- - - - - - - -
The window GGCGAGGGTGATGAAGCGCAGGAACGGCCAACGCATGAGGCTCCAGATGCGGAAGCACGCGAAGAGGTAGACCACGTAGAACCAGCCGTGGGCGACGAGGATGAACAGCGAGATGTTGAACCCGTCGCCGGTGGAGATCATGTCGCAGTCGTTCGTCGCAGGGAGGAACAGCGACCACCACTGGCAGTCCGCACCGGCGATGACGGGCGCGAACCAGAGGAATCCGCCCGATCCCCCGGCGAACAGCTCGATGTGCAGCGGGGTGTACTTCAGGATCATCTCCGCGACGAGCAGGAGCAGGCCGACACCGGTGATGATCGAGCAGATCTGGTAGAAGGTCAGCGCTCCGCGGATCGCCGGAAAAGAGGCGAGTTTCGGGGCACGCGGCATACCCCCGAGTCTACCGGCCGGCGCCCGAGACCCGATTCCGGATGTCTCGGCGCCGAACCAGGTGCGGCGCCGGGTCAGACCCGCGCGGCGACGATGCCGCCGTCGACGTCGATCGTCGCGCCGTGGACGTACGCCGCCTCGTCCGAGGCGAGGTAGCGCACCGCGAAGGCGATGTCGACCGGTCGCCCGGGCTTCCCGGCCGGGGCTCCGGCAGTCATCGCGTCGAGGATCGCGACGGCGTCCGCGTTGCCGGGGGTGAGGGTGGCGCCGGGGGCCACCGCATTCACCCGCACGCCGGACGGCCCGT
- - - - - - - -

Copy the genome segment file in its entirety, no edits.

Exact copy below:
The window GGCGAGGGTGATGAAGCGCAGGAACGGCCAACGCATGAGGCTCCAGATGCGGAAGCACGCGAAGAGGTAGACCACGTAGAACCAGCCGTGGGCGACGAGGATGAACAGCGAGATGTTGAACCCGTCGCCGGTGGAGATCATGTCGCAGTCGTTCGTCGCAGGGAGGAACAGCGACCACCACTGGCAGTCCGCACCGGCGATGACGGGCGCGAACCAGAGGAATCCGCCCGATCCCCCGGCGAACAGCTCGATGTGCAGCGGGGTGTACTTCAGGATCATCTCCGCGACGAGCAGGAGCAGGCCGACACCGGTGATGATCGAGCAGATCTGGTAGAAGGTCAGCGCTCCGCGGATCGCCGGAAAAGAGGCGAGTTTCGGGGCACGCGGCATACCCCCGAGTCTACCGGCCGGCGCCCGAGACCCGATTCCGGATGTCTCGGCGCCGAACCAGGTGCGGCGCCGGGTCAGACCCGCGCGGCGACGATGCCGCCGTCGACGTCGATCGTCGCGCCGTGGACGTACGCCGCCTCGTCCGAGGCGAGGTAGCGCACCGCGAAGGCGATGTCGACCGGTCGCCCGGGCTTCCCGGCCGGGGCTCCGGCAGTCATCGCGTCGAGGATCGCGACGGCGTCCGCGTTGCCGGGGGTGAGGGTGGCGCCGGGGGCCACCGCATTCACCCGCACGCCGGACGGCCCGT